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How Jerseyville Was NamedHickory Grove, a settlement near a point of timber in the Macoupen [sic] prairie, Greene County, 12 miles south of Carrollton, and on the road to Alton. The settlement is spreading over a fine, rich prairie, moderately undulating. From J. M. Peck, A Gazetter of Illinois, published Jacksonville, Illinois, 1834.
Information from published history with additional information from a resident.
In 1834, for the purpose of establishing a Post Office here, the principal inhabitants of Jerseyville vicinity met at the Red House, to give the new town a new name. Those who attended that meeting were, G. Patterson, Geo. Richards, J. E. Cooper, G. W. Lowder, J. Allen, R. B. Robbins, Isaac Darneil, E. A. D’Arcy, Alfred Carpenter, John Ellis, J. W. Lott, E. M. Daley, Murray Cheney, N. L. Adams, A. H. Burritt, N. Miner, Franklin Potts, and J. A. Potts, Dr. E. A. D’Arcy was chairman of the meeting. Several names were proposed for the new town. Major Patterson proposed that it be called Livingston. Carpenter, an old soldier, wished it to be called Liberty. Richards, a New Hampshire man, wished to immortalize the memory of that decaying state; by christening this promising town with the insignificant name New Hampshire. Cheney proposed that the proprietors of the town should give it whatever name they pleased. This proposition seeming to meet the views of the majority of the meeting, Dr. Lott, a native of New Jersey, was called on for a name. He arose and thanked the people, and with a characteristic expletive, and in the genuine Jersey dialect, cried out, “I’d like to have it called Jerseywille.” The doctor, sharing the common fate of humanity did not obtain the full accomplishment of his wishes, for the meeting voted to call the place Jerseyville, not Jerseywille, and then agreed on E. M. Daley for Postmaster, subject to the will of the higher powers. After this important matter was accomplished, the meeting adjourned, according to the Illinois liquor law of those times, to drink the health of the new town in flowing bowls of tanzy bitters. The people obtained their desire with regard to the Post Office and Postmaster; E. M. Daley being appointed the first Postmaster of Jerseyville.
From “A Thanksgiving Discourse Delivered by Rev. L. Grosvenor, in the Presbyterian Church, November 24, 1853.” In Rev. Marshall M. Cooper, History of Jerseyville, Illinois 1822 to 1901. Jerseyville Republican Print, 1901. Also printed in the 1919 History of Jersey County.
Jersey County Democrat, July 14, 1881
While in Virden last Saturday we met Capt. Cheney, father of Supervisor Cheney, and listened to an interesting account of the naming of Jerseyville over a jug of whiskey and tanzy. One of the company wanted it named Livingston; another, “Liberty,” because he had fought, bled and died for liberty (hic); but it was left to Lott & Daly, who laid out the town and called it Jerseyville. “Although at that time,” said Capt Cheney, “there were no more signs of a Jerseyman in the town than there is that there is one in the kingdom of heaven.”
Jersey County Democrat, August 25, 1881
The Naming of Jerseyville
The following communication, sent by Mr. Ayres, is in answer to Capt. Cheney’s account of the naming of Jerseyville. Mr. Ayres is now a resident of Chicago and is one of its wealthy citizens. He is always pleased to meet with residents of this place, and is well versed in the history of our city and its citizens:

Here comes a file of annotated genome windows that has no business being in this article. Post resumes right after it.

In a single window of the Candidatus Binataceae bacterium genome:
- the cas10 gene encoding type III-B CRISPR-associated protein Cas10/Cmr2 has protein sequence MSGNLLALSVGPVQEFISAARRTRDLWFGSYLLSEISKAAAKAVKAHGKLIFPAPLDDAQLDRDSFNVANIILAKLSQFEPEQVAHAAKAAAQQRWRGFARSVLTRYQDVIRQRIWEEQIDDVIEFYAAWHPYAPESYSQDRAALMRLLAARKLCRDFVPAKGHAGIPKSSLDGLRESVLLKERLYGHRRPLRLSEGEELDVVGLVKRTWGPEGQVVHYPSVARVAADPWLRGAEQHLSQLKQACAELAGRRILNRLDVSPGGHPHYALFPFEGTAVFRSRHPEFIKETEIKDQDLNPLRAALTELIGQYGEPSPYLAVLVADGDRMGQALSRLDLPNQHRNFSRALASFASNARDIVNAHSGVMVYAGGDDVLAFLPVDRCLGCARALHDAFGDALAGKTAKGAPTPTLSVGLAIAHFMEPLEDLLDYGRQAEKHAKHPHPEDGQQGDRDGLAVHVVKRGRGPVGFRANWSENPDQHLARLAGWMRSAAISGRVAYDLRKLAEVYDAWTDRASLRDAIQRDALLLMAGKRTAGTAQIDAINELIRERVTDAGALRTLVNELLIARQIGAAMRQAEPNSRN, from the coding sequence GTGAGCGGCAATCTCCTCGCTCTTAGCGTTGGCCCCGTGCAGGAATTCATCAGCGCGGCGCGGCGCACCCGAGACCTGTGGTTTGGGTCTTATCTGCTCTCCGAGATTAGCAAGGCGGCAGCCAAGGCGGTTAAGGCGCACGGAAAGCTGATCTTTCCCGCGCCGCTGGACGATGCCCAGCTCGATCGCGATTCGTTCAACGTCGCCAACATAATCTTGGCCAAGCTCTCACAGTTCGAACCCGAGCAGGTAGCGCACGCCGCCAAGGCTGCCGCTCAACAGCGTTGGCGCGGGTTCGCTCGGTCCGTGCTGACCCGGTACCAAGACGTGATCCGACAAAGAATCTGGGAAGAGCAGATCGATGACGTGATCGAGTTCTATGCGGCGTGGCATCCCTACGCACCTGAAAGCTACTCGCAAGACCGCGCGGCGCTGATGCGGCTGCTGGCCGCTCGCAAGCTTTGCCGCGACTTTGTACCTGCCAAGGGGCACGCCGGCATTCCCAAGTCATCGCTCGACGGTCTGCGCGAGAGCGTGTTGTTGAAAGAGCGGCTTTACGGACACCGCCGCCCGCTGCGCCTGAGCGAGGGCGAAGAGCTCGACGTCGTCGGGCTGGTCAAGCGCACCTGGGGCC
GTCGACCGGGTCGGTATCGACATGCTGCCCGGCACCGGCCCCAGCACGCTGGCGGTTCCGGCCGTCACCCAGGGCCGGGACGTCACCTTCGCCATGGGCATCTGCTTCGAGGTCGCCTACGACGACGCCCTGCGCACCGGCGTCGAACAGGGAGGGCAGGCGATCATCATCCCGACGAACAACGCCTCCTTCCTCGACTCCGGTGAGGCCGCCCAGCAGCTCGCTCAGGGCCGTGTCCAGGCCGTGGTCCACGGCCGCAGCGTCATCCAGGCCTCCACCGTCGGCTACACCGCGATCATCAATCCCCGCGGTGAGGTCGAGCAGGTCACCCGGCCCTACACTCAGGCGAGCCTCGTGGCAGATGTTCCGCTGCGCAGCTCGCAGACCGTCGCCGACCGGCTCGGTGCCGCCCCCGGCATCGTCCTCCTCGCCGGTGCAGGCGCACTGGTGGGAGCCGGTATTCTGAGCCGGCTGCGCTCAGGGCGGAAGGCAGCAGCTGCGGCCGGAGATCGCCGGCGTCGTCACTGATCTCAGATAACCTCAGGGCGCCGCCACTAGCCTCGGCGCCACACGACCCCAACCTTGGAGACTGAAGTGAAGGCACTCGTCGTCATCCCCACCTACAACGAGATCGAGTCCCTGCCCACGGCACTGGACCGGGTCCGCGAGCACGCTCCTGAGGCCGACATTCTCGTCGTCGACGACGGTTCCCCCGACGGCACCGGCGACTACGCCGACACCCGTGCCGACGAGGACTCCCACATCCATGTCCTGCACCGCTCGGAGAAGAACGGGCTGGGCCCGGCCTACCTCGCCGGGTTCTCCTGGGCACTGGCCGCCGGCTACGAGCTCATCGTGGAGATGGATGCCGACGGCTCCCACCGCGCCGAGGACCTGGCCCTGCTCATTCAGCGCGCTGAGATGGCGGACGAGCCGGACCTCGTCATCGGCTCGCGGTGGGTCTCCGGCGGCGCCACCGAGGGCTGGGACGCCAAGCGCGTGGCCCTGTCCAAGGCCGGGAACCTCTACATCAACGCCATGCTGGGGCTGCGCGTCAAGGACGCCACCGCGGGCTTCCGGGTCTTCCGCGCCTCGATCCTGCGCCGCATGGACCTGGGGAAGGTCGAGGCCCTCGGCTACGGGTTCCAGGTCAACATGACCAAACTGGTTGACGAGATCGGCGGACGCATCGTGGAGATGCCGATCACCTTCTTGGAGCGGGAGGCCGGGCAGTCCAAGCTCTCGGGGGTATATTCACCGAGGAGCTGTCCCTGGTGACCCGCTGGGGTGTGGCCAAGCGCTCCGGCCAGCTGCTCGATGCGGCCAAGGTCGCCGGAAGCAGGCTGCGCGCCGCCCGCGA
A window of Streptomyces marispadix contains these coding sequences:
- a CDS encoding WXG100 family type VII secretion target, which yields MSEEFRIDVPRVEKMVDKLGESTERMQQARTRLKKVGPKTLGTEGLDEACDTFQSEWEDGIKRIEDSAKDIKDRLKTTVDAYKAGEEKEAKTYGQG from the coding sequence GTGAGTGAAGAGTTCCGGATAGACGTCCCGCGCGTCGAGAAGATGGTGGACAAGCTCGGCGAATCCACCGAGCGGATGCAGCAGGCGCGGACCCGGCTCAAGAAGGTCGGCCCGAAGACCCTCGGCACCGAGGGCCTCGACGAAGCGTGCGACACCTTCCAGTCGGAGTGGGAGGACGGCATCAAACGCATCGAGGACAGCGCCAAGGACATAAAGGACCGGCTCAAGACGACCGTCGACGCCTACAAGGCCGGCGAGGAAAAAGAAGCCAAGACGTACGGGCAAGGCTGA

Chicago, Aug, 1st, 1881
J.M. Page, Editor Jersey County Democrat:
Dear Sir – My attention has been called to an interview had by you with Capt. Cheney, relative to the naming of Jerseyville, in which the Captain remarked that there were no more signs of a Jerseyman present on that occasion than that there is one in the kingdom of heaven.
As to the truth of the latter clause of the above paragraph, I leave to Capt. Cheney to be verified by him in the hereafter. But as one of the survivors of the little band of Jersey blues present on that occasion, I beg to remind the Captain that Jno. W. Lott, Rescarrick Ayres and myself were from New Jersey. The two former with Col. Daly of New York had purchased, in the summer of 1834, 40 acres of land from Mr. Carpenter, and had entered several tracts of government lands at what was then called Hickory Grove – now Jerseyville.
On the occasion of naming Jerseyville, invitations were sent out to the surrounding farmers, and nine persons, all told, assembled to do honor to the occasion. amongst the honored and honoring guests was my old friend Capt. Cheney. And the name of the village was a foregone conclusion with us, knowing, as we did, the potency of a name upon Jerseymen, as from them help was expected – and, be it to their credit, did come – to build up the village and reduce the vast rolling prairies into one of the most charming rural districts in this, our adopted state. But this is a digression from the point.
Hickory Grove Hotel, or the Red Tavern, was an unpretentious edifice, full of good cheer to the hungry traveller, and presided over by Mr. and Mrs. Carpenter, situated at the foot of the rise of ground and in the grove, just north of the village site. On the opposite side of the road stood a long, low log stable, at which the stage horses were fed, and from which Mr. Carpenter and his guests drew their inspiration. Mrs. Carpenter – the kind, good soul – was an exemplary woman, and believed in tanzy for its medical virtues, but in combination with whiskey she could not tolerate it about the house. So, when the all-important christening of the bantling took place, a jug of tanzy whiskey was furnished by mine host, and under the shade of a friendly hickory the ceremony took place, but whether the beverage was partaken of by either Capt. Cheney or myself perhaps I should not mention here.
Very respectfully, Enos Ayres